The independent reviewers are cited as being an integral part of the FCA review into interest rate hedging products. Their role is designed to provide customers with peace of mind that the review is being conducted in a fair and consistent manner and that redress decisions will be just and reasonable, based on the circumstances of a customer’s case.
The FCA has stated that the independent reviewer will:
“review all aspects of the proactive redress exercise and past business review. This will include the methodology and review of each individual case.”
This is a comprehensive undertaking and, in the circumstances, is necessary to ensure that the banks conduct their reviews in the correct manner.
The independent reviewers are billed as “the eyes and ears” of the FCA within the review process. This calls in to question why the banks have been left to select the identity of the independent reviewer for their individual review schemes. It is hard to understand how this can be deemed as fair and independent, particularly given the longstanding relationships between the banks and their chosen counterparts.
Furthermore, it is clear that the banks and the independent reviewers have an in depth relationship within the review process. Indeed, for the independent reviewer to fulfil their role, as set out by the FCA, they must have a working relationship with the banks.
It is difficult to understand, however, why a similar level of contact and insight is not granted to customers. Customers are given no insight into the work of the independent reviewer. They are not permitted access to any notes produced by the independent reviewers or details of their findings. Surely independence would be an open process, whereby the independent reviewer’s comments and findings are available for all to see, not just the bank?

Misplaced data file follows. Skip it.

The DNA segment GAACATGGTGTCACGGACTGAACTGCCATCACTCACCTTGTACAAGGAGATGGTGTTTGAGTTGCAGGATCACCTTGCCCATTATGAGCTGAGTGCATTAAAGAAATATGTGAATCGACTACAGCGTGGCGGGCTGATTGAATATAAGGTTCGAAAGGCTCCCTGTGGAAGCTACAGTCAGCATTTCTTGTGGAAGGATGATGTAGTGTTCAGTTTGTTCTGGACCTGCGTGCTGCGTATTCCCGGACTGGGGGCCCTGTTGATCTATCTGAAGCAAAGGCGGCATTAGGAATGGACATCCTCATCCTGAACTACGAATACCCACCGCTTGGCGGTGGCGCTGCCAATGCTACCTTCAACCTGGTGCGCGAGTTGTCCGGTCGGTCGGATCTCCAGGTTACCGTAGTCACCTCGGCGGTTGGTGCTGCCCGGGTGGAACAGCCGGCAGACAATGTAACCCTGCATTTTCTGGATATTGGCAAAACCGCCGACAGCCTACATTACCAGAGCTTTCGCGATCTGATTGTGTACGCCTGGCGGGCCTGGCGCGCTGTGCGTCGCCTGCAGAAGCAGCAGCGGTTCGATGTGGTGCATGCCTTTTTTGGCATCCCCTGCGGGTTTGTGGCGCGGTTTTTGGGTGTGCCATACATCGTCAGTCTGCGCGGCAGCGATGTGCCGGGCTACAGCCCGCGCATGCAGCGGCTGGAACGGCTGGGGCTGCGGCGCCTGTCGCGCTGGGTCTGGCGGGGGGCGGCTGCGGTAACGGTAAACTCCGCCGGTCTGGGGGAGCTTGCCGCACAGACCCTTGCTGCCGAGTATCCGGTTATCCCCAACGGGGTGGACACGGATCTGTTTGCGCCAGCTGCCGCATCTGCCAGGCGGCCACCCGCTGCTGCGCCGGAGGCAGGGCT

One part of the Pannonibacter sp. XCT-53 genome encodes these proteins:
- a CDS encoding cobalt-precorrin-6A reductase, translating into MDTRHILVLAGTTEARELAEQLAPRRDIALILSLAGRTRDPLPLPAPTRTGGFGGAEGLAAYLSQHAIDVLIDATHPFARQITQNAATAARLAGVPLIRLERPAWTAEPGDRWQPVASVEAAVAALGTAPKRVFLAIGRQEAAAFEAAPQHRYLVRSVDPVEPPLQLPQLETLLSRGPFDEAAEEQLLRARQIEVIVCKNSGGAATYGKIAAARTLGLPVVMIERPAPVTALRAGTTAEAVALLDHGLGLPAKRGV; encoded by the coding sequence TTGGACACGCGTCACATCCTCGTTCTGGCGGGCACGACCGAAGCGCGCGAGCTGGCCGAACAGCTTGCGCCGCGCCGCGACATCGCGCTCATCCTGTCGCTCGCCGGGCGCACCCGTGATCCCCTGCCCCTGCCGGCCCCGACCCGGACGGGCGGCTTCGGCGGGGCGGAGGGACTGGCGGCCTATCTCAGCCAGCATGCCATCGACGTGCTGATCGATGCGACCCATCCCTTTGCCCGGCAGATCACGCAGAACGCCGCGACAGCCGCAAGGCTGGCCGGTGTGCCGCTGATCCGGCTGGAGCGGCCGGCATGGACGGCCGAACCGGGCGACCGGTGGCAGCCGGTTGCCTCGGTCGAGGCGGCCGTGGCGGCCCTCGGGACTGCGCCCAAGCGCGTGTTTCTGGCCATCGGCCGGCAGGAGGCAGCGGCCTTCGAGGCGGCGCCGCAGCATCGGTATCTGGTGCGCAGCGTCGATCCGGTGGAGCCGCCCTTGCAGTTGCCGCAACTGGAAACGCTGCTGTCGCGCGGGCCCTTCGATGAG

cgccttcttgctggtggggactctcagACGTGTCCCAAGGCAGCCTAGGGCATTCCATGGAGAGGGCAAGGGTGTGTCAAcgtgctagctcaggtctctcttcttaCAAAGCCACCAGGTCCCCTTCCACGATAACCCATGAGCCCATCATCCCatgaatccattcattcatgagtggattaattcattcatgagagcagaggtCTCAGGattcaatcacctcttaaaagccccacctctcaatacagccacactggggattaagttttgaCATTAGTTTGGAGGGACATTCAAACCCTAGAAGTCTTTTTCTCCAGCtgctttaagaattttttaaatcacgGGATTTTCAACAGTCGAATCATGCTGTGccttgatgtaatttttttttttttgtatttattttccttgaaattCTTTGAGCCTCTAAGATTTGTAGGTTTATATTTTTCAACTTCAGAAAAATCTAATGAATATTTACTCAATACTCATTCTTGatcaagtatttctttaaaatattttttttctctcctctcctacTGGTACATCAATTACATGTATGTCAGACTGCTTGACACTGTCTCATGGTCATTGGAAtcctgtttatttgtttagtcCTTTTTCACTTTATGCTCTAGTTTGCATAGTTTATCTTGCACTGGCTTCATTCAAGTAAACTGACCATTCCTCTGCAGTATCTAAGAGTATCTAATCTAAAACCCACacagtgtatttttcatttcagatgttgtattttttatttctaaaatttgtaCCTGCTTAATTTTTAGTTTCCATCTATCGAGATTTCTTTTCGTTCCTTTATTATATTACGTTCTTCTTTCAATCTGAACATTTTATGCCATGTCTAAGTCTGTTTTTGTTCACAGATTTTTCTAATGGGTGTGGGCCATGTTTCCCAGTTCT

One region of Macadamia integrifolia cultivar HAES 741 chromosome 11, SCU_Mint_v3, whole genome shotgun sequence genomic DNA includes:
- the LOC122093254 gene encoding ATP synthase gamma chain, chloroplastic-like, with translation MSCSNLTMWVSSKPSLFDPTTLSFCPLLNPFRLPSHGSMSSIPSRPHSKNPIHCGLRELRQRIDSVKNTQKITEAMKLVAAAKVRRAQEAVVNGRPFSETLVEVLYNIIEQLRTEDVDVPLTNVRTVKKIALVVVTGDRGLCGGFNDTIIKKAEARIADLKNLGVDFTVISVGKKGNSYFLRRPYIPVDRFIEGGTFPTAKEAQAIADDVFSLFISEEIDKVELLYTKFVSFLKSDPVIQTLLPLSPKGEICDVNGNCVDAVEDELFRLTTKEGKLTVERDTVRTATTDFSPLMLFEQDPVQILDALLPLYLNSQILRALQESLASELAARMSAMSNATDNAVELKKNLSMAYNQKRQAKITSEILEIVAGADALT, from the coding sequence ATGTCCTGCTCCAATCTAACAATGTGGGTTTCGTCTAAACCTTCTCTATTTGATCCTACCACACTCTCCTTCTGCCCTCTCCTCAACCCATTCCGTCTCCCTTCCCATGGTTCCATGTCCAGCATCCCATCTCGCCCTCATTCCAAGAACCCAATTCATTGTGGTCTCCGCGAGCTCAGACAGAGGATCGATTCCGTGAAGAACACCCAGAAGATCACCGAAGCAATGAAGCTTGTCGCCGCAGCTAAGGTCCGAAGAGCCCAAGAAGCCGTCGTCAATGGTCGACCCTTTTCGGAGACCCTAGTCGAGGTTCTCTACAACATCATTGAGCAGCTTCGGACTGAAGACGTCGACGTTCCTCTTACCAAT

Finally, we are seeing increasingly diverse sets of redress decisions coming out from bank to bank. These point to a failure of the independent reviewer and the FCA to ensure that the review process is fair and consistent across the board.
It would appear that the independent reviewers are just another box to be ticked by the banks. They provide customers with no real comfort that their cases will produce an outcome that is fair and reasonable and we are yet to see any evidence of the execution of their role.
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